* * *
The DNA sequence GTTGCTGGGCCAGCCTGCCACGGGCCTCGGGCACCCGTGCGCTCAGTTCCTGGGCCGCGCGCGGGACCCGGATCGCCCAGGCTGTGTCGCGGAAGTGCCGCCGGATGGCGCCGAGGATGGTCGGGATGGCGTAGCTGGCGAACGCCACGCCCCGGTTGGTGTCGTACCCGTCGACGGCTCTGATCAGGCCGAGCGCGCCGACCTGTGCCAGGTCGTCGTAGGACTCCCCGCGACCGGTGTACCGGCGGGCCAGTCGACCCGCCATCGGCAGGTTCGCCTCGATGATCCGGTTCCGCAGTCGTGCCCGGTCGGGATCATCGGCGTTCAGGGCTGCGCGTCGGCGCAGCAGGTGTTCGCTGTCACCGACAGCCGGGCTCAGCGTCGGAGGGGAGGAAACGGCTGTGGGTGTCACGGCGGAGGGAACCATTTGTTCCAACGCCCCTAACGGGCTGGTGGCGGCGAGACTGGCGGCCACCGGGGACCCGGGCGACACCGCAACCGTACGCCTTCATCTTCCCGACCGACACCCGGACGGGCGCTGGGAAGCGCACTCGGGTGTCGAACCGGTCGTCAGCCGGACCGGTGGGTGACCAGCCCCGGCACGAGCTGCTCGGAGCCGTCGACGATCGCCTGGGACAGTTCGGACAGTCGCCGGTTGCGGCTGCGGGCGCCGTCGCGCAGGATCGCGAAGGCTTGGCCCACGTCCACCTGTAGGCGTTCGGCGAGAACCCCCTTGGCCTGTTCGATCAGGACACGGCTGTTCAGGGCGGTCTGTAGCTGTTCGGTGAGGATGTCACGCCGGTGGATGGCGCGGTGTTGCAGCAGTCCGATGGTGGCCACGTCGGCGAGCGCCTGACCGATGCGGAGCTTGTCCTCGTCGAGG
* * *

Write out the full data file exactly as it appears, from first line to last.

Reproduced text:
The DNA sequence GTTGCTGGGCCAGCCTGCCACGGGCCTCGGGCACCCGTGCGCTCAGTTCCTGGGCCGCGCGCGGGACCCGGATCGCCCAGGCTGTGTCGCGGAAGTGCCGCCGGATGGCGCCGAGGATGGTCGGGATGGCGTAGCTGGCGAACGCCACGCCCCGGTTGGTGTCGTACCCGTCGACGGCTCTGATCAGGCCGAGCGCGCCGACCTGTGCCAGGTCGTCGTAGGACTCCCCGCGACCGGTGTACCGGCGGGCCAGTCGACCCGCCATCGGCAGGTTCGCCTCGATGATCCGGTTCCGCAGTCGTGCCCGGTCGGGATCATCGGCGTTCAGGGCTGCGCGTCGGCGCAGCAGGTGTTCGCTGTCACCGACAGCCGGGCTCAGCGTCGGAGGGGAGGAAACGGCTGTGGGTGTCACGGCGGAGGGAACCATTTGTTCCAACGCCCCTAACGGGCTGGTGGCGGCGAGACTGGCGGCCACCGGGGACCCGGGCGACACCGCAACCGTACGCCTTCATCTTCCCGACCGACACCCGGACGGGCGCTGGGAAGCGCACTCGGGTGTCGAACCGGTCGTCAGCCGGACCGGTGGGTGACCAGCCCCGGCACGAGCTGCTCGGAGCCGTCGACGATCGCCTGGGACAGTTCGGACAGTCGCCGGTTGCGGCTGCGGGCGCCGTCGCGCAGGATCGCGAAGGCTTGGCCCACGTCCACCTGTAGGCGTTCGGCGAGAACCCCCTTGGCCTGTTCGATCAGGACACGGCTGTTCAGGGCGGTCTGTAGCTGTTCGGTGAGGATGTCACGCCGGTGGATGGCGCGGTGTTGCAGCAGTCCGATGGTGGCCACGTCGGCGAGCGCCTGACCGATGCGGAGCTTGTCCTCGTCGAGG